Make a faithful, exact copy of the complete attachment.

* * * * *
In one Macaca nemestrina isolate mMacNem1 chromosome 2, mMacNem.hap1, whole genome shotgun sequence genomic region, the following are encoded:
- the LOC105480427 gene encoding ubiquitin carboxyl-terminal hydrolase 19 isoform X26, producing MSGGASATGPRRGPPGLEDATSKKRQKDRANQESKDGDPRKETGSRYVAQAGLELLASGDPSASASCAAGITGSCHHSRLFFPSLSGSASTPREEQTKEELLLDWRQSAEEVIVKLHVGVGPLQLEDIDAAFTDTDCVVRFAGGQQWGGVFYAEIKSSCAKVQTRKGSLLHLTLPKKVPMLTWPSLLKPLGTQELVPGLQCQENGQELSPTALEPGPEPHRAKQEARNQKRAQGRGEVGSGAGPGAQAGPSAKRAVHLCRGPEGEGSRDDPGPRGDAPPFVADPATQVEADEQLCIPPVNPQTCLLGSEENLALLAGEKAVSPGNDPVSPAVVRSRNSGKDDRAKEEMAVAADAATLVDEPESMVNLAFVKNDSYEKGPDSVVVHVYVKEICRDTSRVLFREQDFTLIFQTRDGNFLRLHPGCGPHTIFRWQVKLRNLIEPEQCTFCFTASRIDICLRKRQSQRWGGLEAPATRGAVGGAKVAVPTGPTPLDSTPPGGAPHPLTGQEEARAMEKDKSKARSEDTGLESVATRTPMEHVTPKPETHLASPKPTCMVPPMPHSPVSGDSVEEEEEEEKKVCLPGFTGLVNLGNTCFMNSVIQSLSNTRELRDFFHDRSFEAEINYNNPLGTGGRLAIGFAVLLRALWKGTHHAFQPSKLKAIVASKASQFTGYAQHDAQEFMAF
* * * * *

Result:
In one Macaca nemestrina isolate mMacNem1 chromosome 2, mMacNem.hap1, whole genome shotgun sequence genomic region, the following are encoded:
- the LOC105480427 gene encoding ubiquitin carboxyl-terminal hydrolase 19 isoform X26, producing MSGGASATGPRRGPPGLEDATSKKRQKDRANQESKDGDPRKETGSRYVAQAGLELLASGDPSASASCAAGITGSCHHSRLFFPSLSGSASTPREEQTKEELLLDWRQSAEEVIVKLHVGVGPLQLEDIDAAFTDTDCVVRFAGGQQWGGVFYAEIKSSCAKVQTRKGSLLHLTLPKKVPMLTWPSLLKPLGTQELVPGLQCQENGQELSPTALEPGPEPHRAKQEARNQKRAQGRGEVGSGAGPGAQAGPSAKRAVHLCRGPEGEGSRDDPGPRGDAPPFVADPATQVEADEQLCIPPVNPQTCLLGSEENLALLAGEKAVSPGNDPVSPAVVRSRNSGKDDRAKEEMAVAADAATLVDEPESMVNLAFVKNDSYEKGPDSVVVHVYVKEICRDTSRVLFREQDFTLIFQTRDGNFLRLHPGCGPHTIFRWQVKLRNLIEPEQCTFCFTASRIDICLRKRQSQRWGGLEAPATRGAVGGAKVAVPTGPTPLDSTPPGGAPHPLTGQEEARAMEKDKSKARSEDTGLESVATRTPMEHVTPKPETHLASPKPTCMVPPMPHSPVSGDSVEEEEEEEKKVCLPGFTGLVNLGNTCFMNSVIQSLSNTRELRDFFHDRSFEAEINYNNPLGTGGRLAIGFAVLLRALWKGTHHAFQPSKLKAIVASKASQFTGYAQHDAQEFMAF